About this work
Franz Liszt's personality was complex: the wildest possible extremes of both behavior and philosophy were as natural as breathing to this man who lived as a flamboyant virtuoso, sired a number of illegitimate children, and yet took minor orders in the Catholic hiararchy. His intense devotion to the Christian faith was perhaps the cause (or more appropriately, the foil) for Liszt's preoccupation with the legend of Faust, and the character of Mephistopheles in particular (whom he seems to have revered). Perhaps this is because of his boyhood idol, the great virtuoso Nicolo Paganini, who was popularly rumored to be in league with the devil; however, motivations aside, "Mephisto" provided Liszt with a great deal of musical inspiration. In all, he composed four Mephisto Waltzes (the fourth of which was left incomplete), as well as a Mephisto Polka, which is of less interest.
The first Mephisto Waltz is actually the second of Two Episodes from Lenau's Faust, S 110, entitled "The Dance at the Village Inn." Composed sometime during the final months of 1860, it is by far the best known of the four waltzes, and is invariably the piece that comes to peoples' minds upon hearing the title "Mephisto Waltz." Liszt created two versions of the piece at nearly the same time -- one for orchestra (S110/2) and one for piano (S514) -- and both are frequently heard in the concert hall. It is a powerful, well-crafted piece, noteworthy not only for its own powerful dramatic impact, but also for the striking chromatic harmonies which point the way to the future of European music.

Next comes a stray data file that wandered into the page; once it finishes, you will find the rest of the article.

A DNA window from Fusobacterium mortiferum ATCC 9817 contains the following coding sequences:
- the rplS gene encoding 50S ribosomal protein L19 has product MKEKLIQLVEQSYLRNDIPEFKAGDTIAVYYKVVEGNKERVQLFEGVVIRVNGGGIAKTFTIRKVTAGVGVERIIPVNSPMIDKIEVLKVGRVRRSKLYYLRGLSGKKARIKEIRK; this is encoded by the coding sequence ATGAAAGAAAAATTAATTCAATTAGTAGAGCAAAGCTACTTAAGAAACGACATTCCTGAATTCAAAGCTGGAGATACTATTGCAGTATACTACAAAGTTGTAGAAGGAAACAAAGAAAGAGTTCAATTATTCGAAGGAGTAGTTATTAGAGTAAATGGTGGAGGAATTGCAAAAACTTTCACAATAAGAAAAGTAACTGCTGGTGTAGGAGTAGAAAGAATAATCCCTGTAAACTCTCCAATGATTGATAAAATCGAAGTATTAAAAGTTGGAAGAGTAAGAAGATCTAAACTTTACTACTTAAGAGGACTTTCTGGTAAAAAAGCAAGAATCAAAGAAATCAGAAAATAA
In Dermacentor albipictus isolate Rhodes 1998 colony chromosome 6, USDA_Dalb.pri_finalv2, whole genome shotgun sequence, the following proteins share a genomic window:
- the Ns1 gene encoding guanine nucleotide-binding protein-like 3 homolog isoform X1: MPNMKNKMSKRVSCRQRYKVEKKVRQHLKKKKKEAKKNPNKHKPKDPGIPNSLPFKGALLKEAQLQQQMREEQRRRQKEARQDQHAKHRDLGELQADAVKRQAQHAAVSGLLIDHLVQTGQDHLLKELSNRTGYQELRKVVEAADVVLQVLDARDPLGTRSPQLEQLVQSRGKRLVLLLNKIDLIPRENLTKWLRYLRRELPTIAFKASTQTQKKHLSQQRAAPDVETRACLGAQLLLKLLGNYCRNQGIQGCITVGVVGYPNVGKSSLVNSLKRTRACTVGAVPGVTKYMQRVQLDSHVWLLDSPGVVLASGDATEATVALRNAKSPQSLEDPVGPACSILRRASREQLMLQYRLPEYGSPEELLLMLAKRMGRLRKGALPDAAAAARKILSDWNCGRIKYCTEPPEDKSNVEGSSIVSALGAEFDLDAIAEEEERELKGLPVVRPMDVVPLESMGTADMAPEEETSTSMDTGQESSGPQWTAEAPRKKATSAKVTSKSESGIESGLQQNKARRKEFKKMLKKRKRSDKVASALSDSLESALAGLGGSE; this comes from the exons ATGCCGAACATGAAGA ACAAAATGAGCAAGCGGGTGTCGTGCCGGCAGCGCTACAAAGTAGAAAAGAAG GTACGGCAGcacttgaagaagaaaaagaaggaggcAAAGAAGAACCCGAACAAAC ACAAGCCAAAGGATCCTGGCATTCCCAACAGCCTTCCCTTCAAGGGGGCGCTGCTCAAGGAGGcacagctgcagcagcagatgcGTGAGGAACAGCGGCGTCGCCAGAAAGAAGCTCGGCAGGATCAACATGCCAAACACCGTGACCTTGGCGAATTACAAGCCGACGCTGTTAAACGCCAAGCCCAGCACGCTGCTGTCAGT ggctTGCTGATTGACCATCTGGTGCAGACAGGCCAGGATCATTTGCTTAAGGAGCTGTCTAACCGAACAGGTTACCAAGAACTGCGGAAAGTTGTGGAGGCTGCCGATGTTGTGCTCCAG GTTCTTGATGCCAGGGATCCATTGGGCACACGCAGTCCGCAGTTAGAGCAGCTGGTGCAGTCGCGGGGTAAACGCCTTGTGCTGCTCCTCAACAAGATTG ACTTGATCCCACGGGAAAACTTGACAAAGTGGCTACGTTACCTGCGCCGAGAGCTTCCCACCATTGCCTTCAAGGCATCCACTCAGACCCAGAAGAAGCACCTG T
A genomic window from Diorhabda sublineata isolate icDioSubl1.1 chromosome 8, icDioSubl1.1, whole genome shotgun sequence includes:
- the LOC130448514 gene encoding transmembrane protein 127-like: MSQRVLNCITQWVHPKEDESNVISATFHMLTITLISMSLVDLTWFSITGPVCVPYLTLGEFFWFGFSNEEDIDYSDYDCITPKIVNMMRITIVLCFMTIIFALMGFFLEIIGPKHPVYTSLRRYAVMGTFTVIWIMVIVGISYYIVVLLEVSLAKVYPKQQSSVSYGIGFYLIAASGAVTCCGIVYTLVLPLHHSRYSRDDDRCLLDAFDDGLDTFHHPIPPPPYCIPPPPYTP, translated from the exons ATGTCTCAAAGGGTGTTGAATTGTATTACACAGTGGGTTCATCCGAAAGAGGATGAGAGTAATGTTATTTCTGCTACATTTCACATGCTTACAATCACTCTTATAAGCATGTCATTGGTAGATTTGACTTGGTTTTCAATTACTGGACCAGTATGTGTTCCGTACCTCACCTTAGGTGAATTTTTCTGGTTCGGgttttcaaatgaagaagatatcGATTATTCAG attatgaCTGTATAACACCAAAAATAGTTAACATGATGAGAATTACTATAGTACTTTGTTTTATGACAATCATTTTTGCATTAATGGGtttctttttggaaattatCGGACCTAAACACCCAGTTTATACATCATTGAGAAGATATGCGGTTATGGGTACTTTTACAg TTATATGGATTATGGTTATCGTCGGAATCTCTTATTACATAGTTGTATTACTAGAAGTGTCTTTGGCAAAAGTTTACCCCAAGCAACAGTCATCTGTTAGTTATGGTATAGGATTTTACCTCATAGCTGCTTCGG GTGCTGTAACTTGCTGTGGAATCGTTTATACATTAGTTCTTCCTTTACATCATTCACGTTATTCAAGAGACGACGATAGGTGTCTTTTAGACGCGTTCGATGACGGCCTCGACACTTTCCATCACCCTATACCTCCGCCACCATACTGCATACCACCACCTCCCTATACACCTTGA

The piece begins as Faust and Mephistopheles enter the Inn; during the song and dance which follows Mephistopheles begins to play the violin (there is an extraordinary passage during which the devil "tunes his violin"). His music has an intoxicating, seductive effect on the townsfolk (one is reminded again of Paganini), who disappear, two-by-two, into the night. Liszt provides two endings for the work. The more commonly performed of the two has the music building to a frantic, rage-filled climax at the end. In the alternate ending, which follows Lenau's text more faithfully, but lacks the musical appeal of the original ending, the music is allowed to fade away. Under the second ending Liszt noted, emphatically, "they sink into the sea of their own lust."
Curated by Chanda VanderHart, Pianist and Musicologist